This past weekend we received an email from a reader who lives in the United Kingdom. Her family (which includes a daughter close to Elle's age) is contemplating their own journey of "slow travelling around the world". In the email she asked us a few questions. Since they are similar to ones we hear a lot, we figured it would be good to publish our answers here. Here goes:
1) What is the hardest thing about the way you live? The biggest struggle.
I would not say that we legitimately "struggle" with anything or that there is "a hardest thing" about the way we live. The four of us truly enjoy our lifestyle. This is not to say that we would not change a few things if we could (it would be great if we could drink the tap water in Guatemala).
I also don't mean to imply this lifestyle is for everyone or that it is easy. There's always something new that can get under your skin if you let it. For instance:
- Major roadways are unpredictably shutdown by people protesting something. To have an effective protest, they pick roads that are main arteries and there may be no way around the protest. You just have to wait for the protest to be done. Could be hours, could be days.
- There are ALWAYS fireworks going off for some reason and generally you never find out why. My daughter had trouble going to sleep last night because they were scaring her. I heard them again this morning at 6AM.
- Believe it or not banks can be 5x slower than they are in the US. We never go to the bank if we're in a hurry. When living in a cash based society, definitely avoid the bank on pay day.
These things are part of the political, social and cultural fabric of Guatemala. If you are the type of person that gets frustrated by things like this, then you will struggle with this lifestyle. Each country you travel to will have their own versions of things like this and you are not going to be able to prepare for them by reading a guidebook. You have to live it to learn it.
When we encounter these things we try to embrace them as opportunities to learn, grow and teach our kids about cultural differences. We try to ask "Why" so that we can understand why something is the way it is. Often the answer is that we're living in a third world country and the government is simply not as sophisticated (or litigious) as our home country. We also look for ways to circumvent these headaches in the future (tip - always go to the bank in the morning when it first opens).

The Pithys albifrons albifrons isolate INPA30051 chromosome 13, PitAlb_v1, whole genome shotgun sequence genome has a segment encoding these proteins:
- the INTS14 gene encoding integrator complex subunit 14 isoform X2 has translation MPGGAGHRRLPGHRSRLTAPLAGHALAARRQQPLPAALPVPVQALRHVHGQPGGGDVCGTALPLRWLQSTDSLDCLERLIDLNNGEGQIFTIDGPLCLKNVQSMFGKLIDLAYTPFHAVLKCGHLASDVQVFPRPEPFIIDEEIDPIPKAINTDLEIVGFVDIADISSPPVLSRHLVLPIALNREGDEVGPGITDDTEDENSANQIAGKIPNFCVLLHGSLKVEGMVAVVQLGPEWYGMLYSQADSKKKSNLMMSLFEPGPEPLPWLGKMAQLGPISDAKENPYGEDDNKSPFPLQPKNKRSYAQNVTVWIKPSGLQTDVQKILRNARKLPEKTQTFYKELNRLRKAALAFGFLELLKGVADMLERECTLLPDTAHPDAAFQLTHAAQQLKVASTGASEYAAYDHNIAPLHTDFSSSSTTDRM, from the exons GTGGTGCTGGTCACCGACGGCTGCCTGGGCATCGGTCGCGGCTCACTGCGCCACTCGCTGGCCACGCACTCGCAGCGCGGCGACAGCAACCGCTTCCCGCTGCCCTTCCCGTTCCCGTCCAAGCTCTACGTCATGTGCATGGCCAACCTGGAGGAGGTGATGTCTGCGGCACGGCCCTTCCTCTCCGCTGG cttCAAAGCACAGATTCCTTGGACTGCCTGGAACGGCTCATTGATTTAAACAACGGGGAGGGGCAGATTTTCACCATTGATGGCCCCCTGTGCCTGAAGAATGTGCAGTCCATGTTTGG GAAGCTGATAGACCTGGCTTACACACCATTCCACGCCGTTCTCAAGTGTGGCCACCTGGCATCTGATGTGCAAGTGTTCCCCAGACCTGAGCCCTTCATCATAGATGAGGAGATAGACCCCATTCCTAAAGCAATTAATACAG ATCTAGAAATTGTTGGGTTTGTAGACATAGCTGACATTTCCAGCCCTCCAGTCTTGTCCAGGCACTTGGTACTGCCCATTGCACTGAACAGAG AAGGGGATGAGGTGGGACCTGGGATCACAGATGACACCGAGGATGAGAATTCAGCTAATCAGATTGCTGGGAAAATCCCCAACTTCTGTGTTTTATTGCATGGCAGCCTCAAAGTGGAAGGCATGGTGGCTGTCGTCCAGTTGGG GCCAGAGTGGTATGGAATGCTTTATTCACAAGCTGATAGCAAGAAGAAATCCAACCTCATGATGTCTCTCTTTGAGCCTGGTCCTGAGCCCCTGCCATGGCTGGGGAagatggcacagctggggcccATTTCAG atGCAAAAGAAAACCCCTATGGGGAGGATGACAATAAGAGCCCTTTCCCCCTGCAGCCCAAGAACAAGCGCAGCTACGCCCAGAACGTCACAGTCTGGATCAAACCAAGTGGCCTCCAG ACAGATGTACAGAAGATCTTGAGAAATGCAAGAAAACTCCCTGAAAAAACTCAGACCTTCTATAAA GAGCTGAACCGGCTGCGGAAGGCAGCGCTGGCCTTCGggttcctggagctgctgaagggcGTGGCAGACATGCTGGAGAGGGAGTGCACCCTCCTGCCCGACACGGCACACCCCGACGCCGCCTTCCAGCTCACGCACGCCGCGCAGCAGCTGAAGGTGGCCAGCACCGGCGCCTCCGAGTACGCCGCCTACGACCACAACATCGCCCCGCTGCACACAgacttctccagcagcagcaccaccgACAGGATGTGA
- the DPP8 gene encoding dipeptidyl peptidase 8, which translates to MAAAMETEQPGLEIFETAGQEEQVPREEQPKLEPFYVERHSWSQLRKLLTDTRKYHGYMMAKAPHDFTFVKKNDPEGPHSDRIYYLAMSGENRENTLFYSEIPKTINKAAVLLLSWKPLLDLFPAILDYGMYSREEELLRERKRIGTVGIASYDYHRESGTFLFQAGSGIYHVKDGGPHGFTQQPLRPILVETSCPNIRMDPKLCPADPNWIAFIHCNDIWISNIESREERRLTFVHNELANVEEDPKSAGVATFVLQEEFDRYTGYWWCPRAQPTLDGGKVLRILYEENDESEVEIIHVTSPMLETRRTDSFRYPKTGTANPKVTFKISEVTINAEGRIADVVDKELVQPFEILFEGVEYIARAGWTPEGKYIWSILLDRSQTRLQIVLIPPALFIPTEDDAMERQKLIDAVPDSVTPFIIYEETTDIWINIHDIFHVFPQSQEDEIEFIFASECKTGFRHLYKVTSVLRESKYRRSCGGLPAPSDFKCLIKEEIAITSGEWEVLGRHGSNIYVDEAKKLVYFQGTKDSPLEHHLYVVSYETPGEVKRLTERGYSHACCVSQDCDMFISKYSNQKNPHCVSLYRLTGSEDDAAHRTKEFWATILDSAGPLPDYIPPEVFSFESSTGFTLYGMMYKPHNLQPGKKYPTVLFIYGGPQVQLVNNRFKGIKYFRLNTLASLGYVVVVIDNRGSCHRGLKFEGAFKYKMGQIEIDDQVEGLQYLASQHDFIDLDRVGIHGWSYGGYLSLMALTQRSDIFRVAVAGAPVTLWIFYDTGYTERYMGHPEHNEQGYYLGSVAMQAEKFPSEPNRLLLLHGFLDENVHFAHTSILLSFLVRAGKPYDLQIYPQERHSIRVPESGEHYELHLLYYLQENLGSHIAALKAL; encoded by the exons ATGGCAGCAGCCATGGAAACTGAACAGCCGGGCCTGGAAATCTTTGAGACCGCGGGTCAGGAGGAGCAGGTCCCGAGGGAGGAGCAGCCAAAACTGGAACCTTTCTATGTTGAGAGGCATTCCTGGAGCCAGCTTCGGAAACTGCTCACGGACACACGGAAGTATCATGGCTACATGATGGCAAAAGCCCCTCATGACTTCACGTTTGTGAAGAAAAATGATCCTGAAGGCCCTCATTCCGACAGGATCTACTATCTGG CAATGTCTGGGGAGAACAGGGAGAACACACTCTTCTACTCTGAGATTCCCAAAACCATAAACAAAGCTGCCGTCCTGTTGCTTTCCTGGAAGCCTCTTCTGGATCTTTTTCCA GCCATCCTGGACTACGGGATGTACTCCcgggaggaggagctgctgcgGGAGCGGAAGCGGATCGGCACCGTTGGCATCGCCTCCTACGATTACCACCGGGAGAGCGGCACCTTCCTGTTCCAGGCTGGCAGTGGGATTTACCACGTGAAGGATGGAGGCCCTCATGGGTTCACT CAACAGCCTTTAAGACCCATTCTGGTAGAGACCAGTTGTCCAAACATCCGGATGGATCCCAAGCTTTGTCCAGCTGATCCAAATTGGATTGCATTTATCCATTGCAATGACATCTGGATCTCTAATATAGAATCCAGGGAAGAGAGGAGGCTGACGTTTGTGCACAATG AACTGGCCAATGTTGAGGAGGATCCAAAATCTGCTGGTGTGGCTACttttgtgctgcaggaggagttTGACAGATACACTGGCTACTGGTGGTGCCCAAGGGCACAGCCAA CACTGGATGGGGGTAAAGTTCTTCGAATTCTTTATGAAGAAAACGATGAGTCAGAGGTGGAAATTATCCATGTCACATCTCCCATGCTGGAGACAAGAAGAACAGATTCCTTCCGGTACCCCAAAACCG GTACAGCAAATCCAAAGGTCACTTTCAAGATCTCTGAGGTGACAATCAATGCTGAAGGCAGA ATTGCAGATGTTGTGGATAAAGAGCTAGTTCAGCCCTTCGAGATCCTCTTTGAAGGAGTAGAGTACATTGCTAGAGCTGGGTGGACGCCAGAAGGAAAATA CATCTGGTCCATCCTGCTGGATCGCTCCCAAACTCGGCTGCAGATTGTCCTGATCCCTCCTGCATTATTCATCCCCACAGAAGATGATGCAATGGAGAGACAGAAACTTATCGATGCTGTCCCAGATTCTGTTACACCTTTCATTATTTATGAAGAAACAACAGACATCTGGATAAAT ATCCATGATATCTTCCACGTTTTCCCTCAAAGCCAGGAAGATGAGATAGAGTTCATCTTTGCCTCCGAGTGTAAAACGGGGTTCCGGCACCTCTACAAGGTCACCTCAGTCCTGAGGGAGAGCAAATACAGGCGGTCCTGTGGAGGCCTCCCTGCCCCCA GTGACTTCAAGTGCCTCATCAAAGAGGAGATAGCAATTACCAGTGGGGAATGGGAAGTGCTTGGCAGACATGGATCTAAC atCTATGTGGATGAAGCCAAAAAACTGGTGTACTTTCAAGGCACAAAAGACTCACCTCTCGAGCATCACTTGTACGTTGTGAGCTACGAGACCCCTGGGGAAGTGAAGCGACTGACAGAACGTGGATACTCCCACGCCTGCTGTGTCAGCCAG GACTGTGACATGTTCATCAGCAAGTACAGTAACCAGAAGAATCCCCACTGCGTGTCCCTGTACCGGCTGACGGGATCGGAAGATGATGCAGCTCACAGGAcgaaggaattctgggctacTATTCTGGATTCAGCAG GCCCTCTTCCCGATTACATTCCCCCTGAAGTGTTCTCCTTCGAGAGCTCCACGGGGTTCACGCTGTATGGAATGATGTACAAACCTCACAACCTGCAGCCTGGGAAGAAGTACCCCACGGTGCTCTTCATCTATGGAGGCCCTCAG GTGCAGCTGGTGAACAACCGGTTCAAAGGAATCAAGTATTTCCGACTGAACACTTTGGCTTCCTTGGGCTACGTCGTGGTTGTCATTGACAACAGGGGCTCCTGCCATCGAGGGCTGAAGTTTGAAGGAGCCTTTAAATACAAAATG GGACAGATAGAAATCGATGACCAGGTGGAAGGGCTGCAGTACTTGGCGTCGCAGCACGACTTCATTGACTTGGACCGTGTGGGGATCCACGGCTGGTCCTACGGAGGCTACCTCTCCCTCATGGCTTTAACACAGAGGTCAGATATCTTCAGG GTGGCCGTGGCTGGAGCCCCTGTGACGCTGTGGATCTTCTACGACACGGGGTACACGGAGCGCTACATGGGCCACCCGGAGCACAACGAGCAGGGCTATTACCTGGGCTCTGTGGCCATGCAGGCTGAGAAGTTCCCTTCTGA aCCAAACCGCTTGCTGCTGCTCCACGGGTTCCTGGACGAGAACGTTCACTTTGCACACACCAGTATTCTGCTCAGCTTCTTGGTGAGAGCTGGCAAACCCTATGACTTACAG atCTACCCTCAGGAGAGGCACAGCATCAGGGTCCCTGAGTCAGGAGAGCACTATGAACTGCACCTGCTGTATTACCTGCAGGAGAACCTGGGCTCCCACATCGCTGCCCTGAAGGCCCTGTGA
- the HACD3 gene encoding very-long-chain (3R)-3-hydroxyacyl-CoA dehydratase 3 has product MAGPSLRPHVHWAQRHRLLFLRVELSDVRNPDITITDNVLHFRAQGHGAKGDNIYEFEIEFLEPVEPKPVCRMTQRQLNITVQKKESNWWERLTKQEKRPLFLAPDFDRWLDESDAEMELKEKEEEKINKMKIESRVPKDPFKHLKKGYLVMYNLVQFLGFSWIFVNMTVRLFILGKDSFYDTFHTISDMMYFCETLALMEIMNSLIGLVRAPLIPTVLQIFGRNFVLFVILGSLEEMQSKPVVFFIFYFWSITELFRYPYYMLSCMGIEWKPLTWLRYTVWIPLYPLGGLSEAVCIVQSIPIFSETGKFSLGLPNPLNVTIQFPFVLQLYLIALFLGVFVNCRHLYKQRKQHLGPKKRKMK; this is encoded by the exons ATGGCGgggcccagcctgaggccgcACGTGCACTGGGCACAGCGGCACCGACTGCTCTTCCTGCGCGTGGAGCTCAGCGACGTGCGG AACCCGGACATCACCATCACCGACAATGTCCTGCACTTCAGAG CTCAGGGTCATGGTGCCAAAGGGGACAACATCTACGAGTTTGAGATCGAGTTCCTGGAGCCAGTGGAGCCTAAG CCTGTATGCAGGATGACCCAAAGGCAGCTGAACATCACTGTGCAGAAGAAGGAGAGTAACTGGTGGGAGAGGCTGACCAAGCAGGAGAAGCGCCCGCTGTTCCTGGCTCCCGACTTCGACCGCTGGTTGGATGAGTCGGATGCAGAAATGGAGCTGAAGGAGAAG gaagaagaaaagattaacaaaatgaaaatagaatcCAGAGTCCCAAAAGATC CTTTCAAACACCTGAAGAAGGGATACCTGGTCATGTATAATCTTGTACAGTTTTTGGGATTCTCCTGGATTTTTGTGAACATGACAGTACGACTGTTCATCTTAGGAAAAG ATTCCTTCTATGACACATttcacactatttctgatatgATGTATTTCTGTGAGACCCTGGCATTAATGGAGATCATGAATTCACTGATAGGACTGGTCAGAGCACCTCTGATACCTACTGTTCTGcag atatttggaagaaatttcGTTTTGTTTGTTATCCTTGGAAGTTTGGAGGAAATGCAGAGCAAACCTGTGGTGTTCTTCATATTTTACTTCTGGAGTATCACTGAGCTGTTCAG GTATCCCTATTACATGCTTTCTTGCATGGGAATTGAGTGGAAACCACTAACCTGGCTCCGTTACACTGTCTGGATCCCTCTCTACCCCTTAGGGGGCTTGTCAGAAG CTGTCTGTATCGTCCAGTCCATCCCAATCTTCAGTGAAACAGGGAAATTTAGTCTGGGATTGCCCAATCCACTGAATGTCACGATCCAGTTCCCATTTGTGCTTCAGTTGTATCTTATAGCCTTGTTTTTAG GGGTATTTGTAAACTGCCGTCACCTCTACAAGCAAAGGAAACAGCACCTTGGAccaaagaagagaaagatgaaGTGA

In summary if you stay flexible, limit preconceived notions about where you are traveling, question for the sake of learning and roll with the punches it will be a lot easier to adjust to whatever comes your way. If you can't do these things regularly, you might want to consider a different path.
2) How do you maintain community whilst traveling? Do you invest in friendships or not bother? How hard is it to create and then move on from friendships around the world. (I'm thinking specifically about friendships for my daughter)
Local friendships and community are very important to us. My daughter is playing with two other Guatemalan girls at another house as I write this. My son has a play date with an expat girl later this week. Being an expat family should never get in the way of kids being kids. Having a peer outlet is critical for their happiness (and our sanity). We've found our kids to be naturally drawn to other kids, regardless of the situation.
Whether it's at a border crossing, museum, playground, swimming pool, etc., they always seem to find someone or something to do.
The longer we stay in a particular area the stronger the bonds grow for the kids (and the adults). Leaving friends is never easy but everyone in the family knows our plans are to travel outside of Guatemala in a few months (and we don't even know where yet). There will be tears when we leave but at least the expectations are set...and we know, if our hearts desire, we can always return to Guatemala.
We've also found it's easy to meet other travelers and expats. And when we do, it's natural to swap advice, experiences, resources etc. Facebook makes much of this easy too. In our small town, there are several Facebook groups that are primarily used by expats for buying, selling, and making announcements. We've met some great people with diverse backgrounds and have benefited from these relationships.
Lastly, we maintain old friendships regularly via Skype, email, Facebook, SMS, our blog, etc. Like any relationship you have to devote time and energy to maintain and strengthen ties but the rewards are worth it.
3) Do you have any regrets?
No, none. Really. We have none! It's been the right move for us.
If you've got questions you'd like us to answer in a future post put them in the comments below or email us at the address below: